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February 26, 2023—#4876 Music & the Spoken Word

The Music & the Spoken Word broadcast airs live via TV, radio, and internet stream on Sunday at 9:30 a.m. mountain time. For information on other airtimes, visit “Airing Schedules” at


Conductors: Mack Wilberg and Ryan Murphy
Organist: Linda Margetts
Announcer: Lloyd D. Newell

“Light Dawns on a Weary World”
Music: Mack Wilberg
Lyrics: Mary Louise Bringle

“Hark, All Ye Nations!”1
Music: George F. Root
Lyrics: Louis F. Mönch
Arrangement: Mack Wilberg

“Prelude in Classic Style” (organ solo)
Music: Gordon Young

“I Know That My Redeemer Lives”
Music: Lewis D. Edwards
Lyrics: Samuel Medley
Arrangement: Mack Wilberg

“Tuya es la Gloria (‘To Thee Be the Glory’)”
Traditional Latin American hymn
Arrangement: Mack Wilberg

“Where Love Is”2
Music: Joanne Bushman Doxey and Marjorie Castleton Kjar
Lyrics: Joanne Bushman Doxey and Norma B. Smith
Arrangement: Sam Cardon

“ O Come Ye Nations of the Earth”
Music: German hymn tune
Lyrics: David Warner
Arrangement: Mack Wilberg

  1.  From the album Let Us All Press On.
  2. From the album Love Is Spoken Here.

The Spoken Word

Unity, Liberty, Charity

For generations, people who want to live in harmony with others have been guided by a well-loved saying: “In essentials, unity; in nonessentials, liberty; in all things, charity.”

It’s not hard to agree with such eloquent wisdom. What’s hard is separating the essentials from the nonessentials. But there are at least a few essentials that seem beyond question. Every person you meet—everyone who lives on this beautiful planet with you—is worthy of respect and compassion. We are all children of God, and because of that we each have inherent worth. It follows, then, that one of the essentials is the need to be unified in loving one another. As human beings, we are more alike than we are different.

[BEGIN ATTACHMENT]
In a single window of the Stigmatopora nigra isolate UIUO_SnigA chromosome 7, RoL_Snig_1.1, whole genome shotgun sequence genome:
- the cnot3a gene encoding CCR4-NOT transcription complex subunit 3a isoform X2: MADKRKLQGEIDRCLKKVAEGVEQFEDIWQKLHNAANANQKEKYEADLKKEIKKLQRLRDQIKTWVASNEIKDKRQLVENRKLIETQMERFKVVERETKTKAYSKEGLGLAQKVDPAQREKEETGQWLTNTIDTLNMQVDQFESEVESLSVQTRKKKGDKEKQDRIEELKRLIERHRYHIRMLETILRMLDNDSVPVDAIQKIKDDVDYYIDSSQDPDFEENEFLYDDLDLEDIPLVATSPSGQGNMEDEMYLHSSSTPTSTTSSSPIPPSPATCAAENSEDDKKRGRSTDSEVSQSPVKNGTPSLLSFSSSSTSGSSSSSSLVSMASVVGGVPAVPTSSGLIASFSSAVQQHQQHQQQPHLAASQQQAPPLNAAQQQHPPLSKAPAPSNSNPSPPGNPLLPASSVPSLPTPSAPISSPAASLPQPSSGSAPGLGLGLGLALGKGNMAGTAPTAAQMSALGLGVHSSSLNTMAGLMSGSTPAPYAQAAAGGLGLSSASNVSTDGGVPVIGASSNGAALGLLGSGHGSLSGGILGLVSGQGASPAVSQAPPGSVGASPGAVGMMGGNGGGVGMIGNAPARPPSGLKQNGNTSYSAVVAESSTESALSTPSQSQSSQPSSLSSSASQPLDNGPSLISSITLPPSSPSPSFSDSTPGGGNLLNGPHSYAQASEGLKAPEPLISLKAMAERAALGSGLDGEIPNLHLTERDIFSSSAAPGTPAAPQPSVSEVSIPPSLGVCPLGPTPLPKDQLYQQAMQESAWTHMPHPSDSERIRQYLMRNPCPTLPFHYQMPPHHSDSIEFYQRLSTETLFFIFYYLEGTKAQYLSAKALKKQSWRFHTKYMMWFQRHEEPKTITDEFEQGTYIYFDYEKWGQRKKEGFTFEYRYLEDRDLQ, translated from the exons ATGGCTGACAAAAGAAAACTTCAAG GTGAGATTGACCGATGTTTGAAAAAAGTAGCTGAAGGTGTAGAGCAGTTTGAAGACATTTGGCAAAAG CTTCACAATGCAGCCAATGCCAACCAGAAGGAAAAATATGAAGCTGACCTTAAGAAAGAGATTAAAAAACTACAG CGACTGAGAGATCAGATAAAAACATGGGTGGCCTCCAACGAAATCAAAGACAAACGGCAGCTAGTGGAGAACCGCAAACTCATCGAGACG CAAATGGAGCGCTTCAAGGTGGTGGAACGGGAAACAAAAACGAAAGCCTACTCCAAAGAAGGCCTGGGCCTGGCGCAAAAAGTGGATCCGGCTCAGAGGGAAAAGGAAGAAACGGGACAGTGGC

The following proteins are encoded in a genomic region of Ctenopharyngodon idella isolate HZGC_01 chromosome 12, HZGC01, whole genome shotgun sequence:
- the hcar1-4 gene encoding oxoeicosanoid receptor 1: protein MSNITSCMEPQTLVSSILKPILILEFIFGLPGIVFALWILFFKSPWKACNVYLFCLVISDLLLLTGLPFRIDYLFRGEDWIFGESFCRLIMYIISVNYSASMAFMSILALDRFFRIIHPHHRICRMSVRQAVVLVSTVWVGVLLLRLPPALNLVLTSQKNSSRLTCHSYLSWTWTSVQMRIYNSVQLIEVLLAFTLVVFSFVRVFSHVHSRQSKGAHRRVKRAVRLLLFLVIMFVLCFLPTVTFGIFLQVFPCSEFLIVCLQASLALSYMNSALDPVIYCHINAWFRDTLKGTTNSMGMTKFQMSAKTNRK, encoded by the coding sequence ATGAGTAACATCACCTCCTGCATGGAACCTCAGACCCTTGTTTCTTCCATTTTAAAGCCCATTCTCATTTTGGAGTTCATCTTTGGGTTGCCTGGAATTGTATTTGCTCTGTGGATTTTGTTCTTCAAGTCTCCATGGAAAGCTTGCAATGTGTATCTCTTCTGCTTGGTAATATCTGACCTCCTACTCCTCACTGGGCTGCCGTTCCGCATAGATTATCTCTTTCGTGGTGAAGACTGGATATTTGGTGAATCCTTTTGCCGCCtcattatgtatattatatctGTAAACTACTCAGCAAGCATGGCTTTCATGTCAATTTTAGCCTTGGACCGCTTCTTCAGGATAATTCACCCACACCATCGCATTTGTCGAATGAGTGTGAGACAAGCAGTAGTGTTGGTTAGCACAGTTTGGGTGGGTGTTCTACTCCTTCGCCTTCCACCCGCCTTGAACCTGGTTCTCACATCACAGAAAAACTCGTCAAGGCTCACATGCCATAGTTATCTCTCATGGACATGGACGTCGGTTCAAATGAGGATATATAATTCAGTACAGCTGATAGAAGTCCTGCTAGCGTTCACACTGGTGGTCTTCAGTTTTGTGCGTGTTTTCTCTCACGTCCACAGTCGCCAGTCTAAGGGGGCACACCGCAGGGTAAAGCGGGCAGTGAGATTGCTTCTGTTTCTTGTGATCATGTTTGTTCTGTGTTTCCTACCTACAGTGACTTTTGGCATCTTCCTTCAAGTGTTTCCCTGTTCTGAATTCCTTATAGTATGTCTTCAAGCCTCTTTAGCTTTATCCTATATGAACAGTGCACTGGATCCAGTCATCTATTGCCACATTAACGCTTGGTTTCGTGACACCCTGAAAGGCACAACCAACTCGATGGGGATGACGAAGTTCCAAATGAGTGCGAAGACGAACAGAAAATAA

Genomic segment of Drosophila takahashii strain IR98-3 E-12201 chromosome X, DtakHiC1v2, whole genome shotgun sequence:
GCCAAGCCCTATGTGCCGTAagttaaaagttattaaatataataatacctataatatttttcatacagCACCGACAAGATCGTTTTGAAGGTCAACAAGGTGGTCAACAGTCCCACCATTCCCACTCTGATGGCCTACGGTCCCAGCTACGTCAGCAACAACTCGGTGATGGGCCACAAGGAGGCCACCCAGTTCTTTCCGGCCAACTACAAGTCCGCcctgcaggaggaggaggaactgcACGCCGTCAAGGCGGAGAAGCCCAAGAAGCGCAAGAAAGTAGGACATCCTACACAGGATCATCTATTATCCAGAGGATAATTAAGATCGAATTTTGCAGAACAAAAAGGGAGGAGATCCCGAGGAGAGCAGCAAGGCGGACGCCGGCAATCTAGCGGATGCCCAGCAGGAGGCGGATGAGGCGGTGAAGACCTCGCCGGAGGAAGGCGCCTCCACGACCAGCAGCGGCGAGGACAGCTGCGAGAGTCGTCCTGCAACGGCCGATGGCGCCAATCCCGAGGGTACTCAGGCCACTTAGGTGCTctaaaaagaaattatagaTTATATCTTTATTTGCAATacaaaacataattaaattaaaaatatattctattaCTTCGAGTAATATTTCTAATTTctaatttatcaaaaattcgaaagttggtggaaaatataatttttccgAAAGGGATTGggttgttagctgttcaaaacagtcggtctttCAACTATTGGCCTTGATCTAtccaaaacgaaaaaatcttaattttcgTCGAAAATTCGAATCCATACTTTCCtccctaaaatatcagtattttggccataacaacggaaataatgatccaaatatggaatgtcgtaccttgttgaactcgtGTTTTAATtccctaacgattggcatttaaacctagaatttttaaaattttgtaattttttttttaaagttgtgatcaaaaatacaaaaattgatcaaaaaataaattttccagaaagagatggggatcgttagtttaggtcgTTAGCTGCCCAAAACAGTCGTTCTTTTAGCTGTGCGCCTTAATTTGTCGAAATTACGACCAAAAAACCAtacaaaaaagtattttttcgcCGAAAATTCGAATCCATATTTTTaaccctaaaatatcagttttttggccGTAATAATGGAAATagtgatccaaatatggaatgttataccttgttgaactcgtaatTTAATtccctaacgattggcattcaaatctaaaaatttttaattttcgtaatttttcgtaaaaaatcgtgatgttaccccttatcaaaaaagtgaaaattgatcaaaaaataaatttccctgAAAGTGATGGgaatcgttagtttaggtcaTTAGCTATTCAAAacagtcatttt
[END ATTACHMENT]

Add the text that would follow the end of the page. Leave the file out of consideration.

As to nonessentials, we could think of many: tastes in food or music, preferences in activities and personalities. Although we value our similarities, it’s our differences that give richness and depth to our relationships. If we were all the same, there would be nothing to learn from each other. This is why we cherish individuality and honor the God-given liberty to choose.

And lastly, in all things and at all times, we need charity. After all, what good are unity and liberty if people don’t love one another? Unity would be hollow, and liberty would become selfishness. The Apostle Paul put it this way:

“Though I have the gift of prophecy, and understand all mysteries, and all knowledge; and though I have all faith, so that I could remove mountains, and have not charity, I am nothing.

“And though I bestow all my goods to feed the poor, and though I give my body to be burned, and have not charity, it profiteth me nothing.

“Charity suffereth long, and is kind; charity envieth not; … is not easily provoked, thinketh no evil; …

“Beareth all things, believeth all things, hopeth all things, endureth all things.

“Charity never faileth” (1 Corinthians 13:2–8).

Unity happens when people interact charitably with each other. And liberty works best when inspired by charity. In other words, if we want unity in essentials and liberty in nonessentials, then we need, in all things, charity.